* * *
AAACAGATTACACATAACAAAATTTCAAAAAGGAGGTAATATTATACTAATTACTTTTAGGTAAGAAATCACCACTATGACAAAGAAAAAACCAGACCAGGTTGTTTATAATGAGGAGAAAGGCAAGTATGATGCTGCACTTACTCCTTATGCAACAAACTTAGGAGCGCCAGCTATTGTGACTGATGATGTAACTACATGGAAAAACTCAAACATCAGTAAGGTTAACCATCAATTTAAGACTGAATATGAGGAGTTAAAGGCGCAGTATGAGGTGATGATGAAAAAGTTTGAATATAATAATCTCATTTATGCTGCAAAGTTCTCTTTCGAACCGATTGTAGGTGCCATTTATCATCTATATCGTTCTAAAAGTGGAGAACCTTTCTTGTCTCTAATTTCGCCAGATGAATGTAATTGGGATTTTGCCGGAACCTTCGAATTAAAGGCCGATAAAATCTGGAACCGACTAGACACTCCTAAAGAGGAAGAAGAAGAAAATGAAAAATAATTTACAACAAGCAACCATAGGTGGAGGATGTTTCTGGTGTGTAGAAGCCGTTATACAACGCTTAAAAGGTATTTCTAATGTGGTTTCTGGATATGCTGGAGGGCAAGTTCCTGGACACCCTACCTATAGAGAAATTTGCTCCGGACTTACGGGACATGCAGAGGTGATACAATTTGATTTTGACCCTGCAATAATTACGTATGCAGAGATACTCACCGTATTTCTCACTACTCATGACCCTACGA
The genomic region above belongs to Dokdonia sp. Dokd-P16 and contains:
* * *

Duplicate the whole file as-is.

AAACAGATTACACATAACAAAATTTCAAAAAGGAGGTAATATTATACTAATTACTTTTAGGTAAGAAATCACCACTATGACAAAGAAAAAACCAGACCAGGTTGTTTATAATGAGGAGAAAGGCAAGTATGATGCTGCACTTACTCCTTATGCAACAAACTTAGGAGCGCCAGCTATTGTGACTGATGATGTAACTACATGGAAAAACTCAAACATCAGTAAGGTTAACCATCAATTTAAGACTGAATATGAGGAGTTAAAGGCGCAGTATGAGGTGATGATGAAAAAGTTTGAATATAATAATCTCATTTATGCTGCAAAGTTCTCTTTCGAACCGATTGTAGGTGCCATTTATCATCTATATCGTTCTAAAAGTGGAGAACCTTTCTTGTCTCTAATTTCGCCAGATGAATGTAATTGGGATTTTGCCGGAACCTTCGAATTAAAGGCCGATAAAATCTGGAACCGACTAGACACTCCTAAAGAGGAAGAAGAAGAAAATGAAAAATAATTTACAACAAGCAACCATAGGTGGAGGATGTTTCTGGTGTGTAGAAGCCGTTATACAACGCTTAAAAGGTATTTCTAATGTGGTTTCTGGATATGCTGGAGGGCAAGTTCCTGGACACCCTACCTATAGAGAAATTTGCTCCGGACTTACGGGACATGCAGAGGTGATACAATTTGATTTTGACCCTGCAATAATTACGTATGCAGAGATACTCACCGTATTTCTCACTACTCATGACCCTACGA
The genomic region above belongs to Dokdonia sp. Dokd-P16 and contains: